The Attitude of the Non-Jewish Population of Bessarabia and Transnistria to the Jews during the Holocaust: A Survivors’ Perspective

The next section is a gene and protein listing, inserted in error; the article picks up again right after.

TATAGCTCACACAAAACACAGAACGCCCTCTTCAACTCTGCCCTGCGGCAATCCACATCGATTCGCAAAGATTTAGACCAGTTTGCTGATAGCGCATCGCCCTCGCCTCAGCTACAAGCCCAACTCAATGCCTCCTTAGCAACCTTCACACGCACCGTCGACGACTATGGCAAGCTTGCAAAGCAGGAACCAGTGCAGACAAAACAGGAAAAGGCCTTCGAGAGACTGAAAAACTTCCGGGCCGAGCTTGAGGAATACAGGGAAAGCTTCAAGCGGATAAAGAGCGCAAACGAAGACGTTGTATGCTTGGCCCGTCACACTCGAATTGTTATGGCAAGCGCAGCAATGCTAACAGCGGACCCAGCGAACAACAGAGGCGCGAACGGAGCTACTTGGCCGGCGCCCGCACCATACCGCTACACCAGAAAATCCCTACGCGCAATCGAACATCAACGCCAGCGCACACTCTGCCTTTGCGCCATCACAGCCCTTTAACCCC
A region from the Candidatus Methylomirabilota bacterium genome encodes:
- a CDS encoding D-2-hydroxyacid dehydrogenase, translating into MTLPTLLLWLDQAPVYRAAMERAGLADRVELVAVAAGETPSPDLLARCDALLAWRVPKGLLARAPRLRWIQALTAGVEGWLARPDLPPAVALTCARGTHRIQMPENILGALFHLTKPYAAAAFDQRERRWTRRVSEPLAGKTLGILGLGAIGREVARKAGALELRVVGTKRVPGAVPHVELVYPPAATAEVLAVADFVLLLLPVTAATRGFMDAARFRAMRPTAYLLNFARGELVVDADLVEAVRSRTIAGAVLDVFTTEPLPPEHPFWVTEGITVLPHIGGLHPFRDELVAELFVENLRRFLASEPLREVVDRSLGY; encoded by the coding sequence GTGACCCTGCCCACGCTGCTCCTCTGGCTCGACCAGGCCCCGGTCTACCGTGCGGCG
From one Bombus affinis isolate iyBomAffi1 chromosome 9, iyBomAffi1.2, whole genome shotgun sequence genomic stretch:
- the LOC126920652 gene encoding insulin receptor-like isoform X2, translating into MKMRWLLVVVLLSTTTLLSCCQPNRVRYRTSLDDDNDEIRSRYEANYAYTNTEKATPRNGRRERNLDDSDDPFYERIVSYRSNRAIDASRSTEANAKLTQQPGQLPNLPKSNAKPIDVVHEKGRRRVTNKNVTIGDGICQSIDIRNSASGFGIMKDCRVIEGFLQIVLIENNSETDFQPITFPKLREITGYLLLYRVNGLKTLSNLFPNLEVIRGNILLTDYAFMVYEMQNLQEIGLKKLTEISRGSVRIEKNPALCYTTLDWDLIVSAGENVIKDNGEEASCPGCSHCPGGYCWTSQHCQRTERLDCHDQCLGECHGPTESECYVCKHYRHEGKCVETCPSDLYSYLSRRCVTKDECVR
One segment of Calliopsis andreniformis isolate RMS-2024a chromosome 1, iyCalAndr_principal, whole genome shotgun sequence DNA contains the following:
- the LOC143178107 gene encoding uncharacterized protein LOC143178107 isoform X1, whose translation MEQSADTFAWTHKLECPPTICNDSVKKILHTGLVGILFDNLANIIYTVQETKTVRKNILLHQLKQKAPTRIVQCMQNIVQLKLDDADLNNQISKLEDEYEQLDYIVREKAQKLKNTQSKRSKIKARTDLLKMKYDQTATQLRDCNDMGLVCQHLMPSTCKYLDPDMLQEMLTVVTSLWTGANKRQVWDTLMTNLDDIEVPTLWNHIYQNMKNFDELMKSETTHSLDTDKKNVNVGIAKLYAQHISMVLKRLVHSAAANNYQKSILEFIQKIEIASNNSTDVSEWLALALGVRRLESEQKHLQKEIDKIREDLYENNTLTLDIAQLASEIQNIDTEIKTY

The history of the Romanian Holocaust made a real breakthrough in the recent years. The Romanian government’s policy against the Jews, the responsibility of Ion Antonescu, the history of massacres in Romania, Bessarabia, and Transnistria, the deportation of Bukovinian and Bessarabian Jewry, and the fate of deportees and local Ukrainian Jews in the internment places of Transnistria, were all brought to light. However, one element has been missing almost completely from the complex story depicted by the researchers of the Romanian Holocaust: the role and place of the local civilian non-Jewish population. This article tries to fill this gap by bringing the non-Jewish population of Bessarabia and Transnistria into the picture. These local populations are analyzed not as static groups, but rather as bearers of previously inculcated values, as populations that reacted based on previous background and presented realities to the racist policy of a newly established regime.